CIE @ CIES in Miami on Zoom

CIES becomes vCIES


On March 5th, the CIES Board of Directors voted to cancel the on-site portion of the CIES 2020 Annual Conference in Miami due to the Corona virus pandemic.  With less than three weeks before meeting was to start, the Society worked to convert the program to a virtual format, ultimately providing detailed instructions on how participants could join the many the different types of events using Zoom. 


The conference organizers did an amazing job of creating virtual structures for more than a dozen different types of activities in such a short time.  Although ultimately only about 15% of the presentations were available during the scheduled conference times and dates, additional ones were scheduled throughout the month of April and records of many sessions could be accessed during April as well. Keynote addresses and plenary sessions were almost all available. Eleven of the pre-conference workshops were transitioned to virtual workshops.


Welcome to the World of Zoom



Despite some problems, users discovered a number of advantages to participating in sessions via Zoom. One can enter and exit sessions without disrupting them – much better than getting up and leaving in the middle of a session.  If you want to hear particular presenter you can check in to see if they are speaking.  You can also initiate private text chats with any other participant who is in the session without disrupting the proceedings – a great way to contact a colleague you haven’t seen in a while.  PowerPoint presentations are clear and easy to read on the screen and, if you use Windows Snipping tool, you can capture slides.  And, of course, you can do other things when your interest wanes, as long as you turn off the video and audio on your computer so others can’t see or hear you.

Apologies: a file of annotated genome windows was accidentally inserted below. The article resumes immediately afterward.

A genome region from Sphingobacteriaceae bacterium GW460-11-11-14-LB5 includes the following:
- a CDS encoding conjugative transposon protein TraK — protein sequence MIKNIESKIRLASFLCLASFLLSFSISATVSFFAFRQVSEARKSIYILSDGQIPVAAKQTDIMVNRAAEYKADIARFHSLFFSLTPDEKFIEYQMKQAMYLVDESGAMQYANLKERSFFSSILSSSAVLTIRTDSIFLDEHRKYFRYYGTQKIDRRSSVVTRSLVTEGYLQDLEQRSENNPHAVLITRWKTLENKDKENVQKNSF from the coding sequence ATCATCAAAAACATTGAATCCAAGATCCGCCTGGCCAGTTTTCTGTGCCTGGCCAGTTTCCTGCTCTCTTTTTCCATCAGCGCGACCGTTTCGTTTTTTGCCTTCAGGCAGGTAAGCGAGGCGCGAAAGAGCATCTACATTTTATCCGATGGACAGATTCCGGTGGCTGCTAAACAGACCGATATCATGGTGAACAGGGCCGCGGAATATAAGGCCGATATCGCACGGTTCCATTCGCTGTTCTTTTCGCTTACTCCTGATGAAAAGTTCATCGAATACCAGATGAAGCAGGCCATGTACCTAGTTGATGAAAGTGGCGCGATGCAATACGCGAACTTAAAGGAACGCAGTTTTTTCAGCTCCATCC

CIE @ CIES – A look at the original program


The CIE network was well represented with more than 40 CIE/IE graduates, current students, and faculty members listed on the original program.


More than 20 current students were on the program. Some of their scheduled presentations included:


  • Institutional Barriers to China’s National College Entrance Exam Reform: A Case Study Of Gao Zhong High School by Mei Lan Frame (right)
  • Emergence of Public-Private Partnerships in Public Higher Education Institutions of Afghanistan  by Hassan Aslami
  • Accelerated Education Monitoring Evaluation Accountability and Learning by Kayla Boisvert
  • “I do what I think is right for me”- How African refugee women navigate the web of volunteer mediated supports by Mariam RashidMariam Rashid (right)
  • Intercultural Experiences of Chinese Mobile Students in the Era of Internationalizations of Higher Education by Shamo Thar  
  • Alternative Education beyond Accelerated Learning: A Suggested Taxonomy and Program Examples from Lebanon, the Democratic Republic of Congo, and the Philippines by Jennifer Flemming.


More than a dozen CIE graduates were on the program, coming from Afghanistan, Colombia, Kenya, Pakistan, and the US.  Some of their scheduled presentations are listed below:


  • Aid Fragmentation; Commitments and Progress by Zia Ur Rahman Andar (right)
  • Breaking the barriers to integration of ICT in teaching in public schools in Kenya by Martina Achieng Amoth
  • Hybrid Learning Approaches – Balancing the Formal and Nonformal Student Engagement Approaches for Students in Grades 1-8 in Ethiopia by Joanie Cohen
  • Challenges and Opportunities of Minority Women in Pakistan for Social Transformation through Higher Education by Salma Nazar Khan
  • Changing Time on Task and Teacher Practice in Senegalese Reading Classrooms by Karla Giuliano Sarr (right)
  • Afghanistan Education Joint Sector Review: Key issues and lessons by Muhammad Hosein Vahidi


Also on the program were CIE/IE faculty members Ash Hartwell, Ian Barron, Bjorn Nordtveit and associated faculty members Beverly Bell, Chrystal George Mwangi, Laura Valdiviezo, Sangeeta Kamat, and Jacqi Mosselson.